A few days later, I returned the call. Screw “societal norms,” free hackle in bulk is hard to come by and I bet a day’s worth of meal swipes at the cafĂ© that a “Flicker and Yellow” would make for a damn fine fly on the South Holston. I’ll take it. I apologized for dragging her into this pursuit, and said goodbye, assuming I’d collect the goods upon returning home.

    To avoid unnecessary incrimination, I’ll avoid mentioning the means of transference. For, much to my surprise, the end of the week found me suspiciously weighing a Christmas-wrapped shirt box, markedly light as a feather.

    A wake of World Wildlife Fund wrapping paper and festively colored tissue paper is all there is to account for the creation of a handful of “Flicker and Yellows” waiting to be swung in “Browntown,” thanks to friends bearing (dead) gifts.□

*Originally published in The Rural Virginian, rewritten from Hatch Magazine

Wednesday, December 16, 2015


As morning light threatened, we abandoned the house in practiced silence, save for a shrill whistle and the rhythmic clinking of a field collar. Its owner, Tucker, a sprightly, peppery English setter, rode the truck’s back bench-seat well. Curled in a ball of muscular fur and tradition, his position was suggestive of the grit that often characterizes upland hunting and its participants. I diverted my gaze.

    The winter sun was veiled by clouds and fog, presenting the day in a melancholy haze. A half-hour drive landed us on the brushy banks of the James River, at a boat landing in the Hardware River Wildlife Management Area. The lot was empty, and with reason. Migratory woodcock had long since abandoned the tangled successional growth of the riverbottom for the swampy groves of the Old South, squirrel and deer season had withered, and February’s biting personality had fishermen frightened from the banks of the meandering river. For the season, the secrets of the almighty James seemed secure under a thick haze.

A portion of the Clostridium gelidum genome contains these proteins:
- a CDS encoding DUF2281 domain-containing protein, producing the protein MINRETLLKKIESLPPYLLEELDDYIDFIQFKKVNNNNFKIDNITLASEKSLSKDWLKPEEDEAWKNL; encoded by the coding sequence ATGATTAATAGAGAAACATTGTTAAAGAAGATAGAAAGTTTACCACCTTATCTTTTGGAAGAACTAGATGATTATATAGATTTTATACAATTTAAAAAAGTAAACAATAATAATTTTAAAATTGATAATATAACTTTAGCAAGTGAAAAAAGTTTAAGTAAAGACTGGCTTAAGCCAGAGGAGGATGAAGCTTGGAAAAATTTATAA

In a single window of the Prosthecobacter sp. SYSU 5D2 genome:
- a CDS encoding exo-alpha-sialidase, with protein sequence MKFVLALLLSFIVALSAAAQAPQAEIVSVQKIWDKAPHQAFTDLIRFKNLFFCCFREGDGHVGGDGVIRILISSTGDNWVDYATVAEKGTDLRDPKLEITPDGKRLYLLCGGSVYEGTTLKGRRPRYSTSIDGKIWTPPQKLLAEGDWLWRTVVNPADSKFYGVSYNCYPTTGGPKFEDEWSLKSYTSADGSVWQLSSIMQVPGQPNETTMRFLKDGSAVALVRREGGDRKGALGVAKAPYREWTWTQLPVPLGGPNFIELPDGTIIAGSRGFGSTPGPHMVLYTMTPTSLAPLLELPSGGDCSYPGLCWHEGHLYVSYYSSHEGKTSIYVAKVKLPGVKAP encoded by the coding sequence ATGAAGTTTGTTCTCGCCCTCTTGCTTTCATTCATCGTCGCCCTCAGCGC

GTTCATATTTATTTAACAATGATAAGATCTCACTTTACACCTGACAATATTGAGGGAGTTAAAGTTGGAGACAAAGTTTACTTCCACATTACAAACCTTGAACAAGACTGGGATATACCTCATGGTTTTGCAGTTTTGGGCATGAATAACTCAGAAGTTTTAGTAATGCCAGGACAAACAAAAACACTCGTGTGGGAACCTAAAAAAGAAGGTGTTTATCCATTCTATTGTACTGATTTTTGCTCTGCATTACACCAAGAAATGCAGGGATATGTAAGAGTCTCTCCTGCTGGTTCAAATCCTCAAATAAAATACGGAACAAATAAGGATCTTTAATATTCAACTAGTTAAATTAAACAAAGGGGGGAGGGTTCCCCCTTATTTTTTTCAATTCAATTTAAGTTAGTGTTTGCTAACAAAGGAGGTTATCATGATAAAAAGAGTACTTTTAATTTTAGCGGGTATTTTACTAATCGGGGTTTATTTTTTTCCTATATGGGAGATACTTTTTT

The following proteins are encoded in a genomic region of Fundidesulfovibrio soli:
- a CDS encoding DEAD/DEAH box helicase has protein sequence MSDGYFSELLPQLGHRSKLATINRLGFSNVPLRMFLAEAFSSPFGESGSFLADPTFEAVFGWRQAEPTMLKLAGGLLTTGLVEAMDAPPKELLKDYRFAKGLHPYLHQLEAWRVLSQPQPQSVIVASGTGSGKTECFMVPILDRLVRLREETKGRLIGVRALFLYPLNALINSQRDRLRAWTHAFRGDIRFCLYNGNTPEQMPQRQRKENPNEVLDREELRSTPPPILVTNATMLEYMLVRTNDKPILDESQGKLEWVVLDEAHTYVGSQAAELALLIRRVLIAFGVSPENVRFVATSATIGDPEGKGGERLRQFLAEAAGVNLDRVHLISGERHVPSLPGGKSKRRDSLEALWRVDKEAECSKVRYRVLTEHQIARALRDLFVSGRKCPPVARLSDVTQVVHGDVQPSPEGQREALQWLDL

An early bird hunt.
    Tucker glided out of the back door tenderly. Dad corralled him to adjust his collar and behold his soft, wispy ears. Few words were uttered before the morning commenced with a locating beep from Tucker’s collar and our shotgun-toting footsteps crunching upon frost-bitten cut corn.

    The weather on such days is enough to draw my thoughts inward and leaden my tongue in meditation, but there was something more spiritual at play in the bottomland. We followed our four-legged guide closely, observing him peruse cover, rather than observing the cover he perused. A cottontail dashed from cover. Tucker ignored it from good training. We took little note, our reflexes jaded by thought.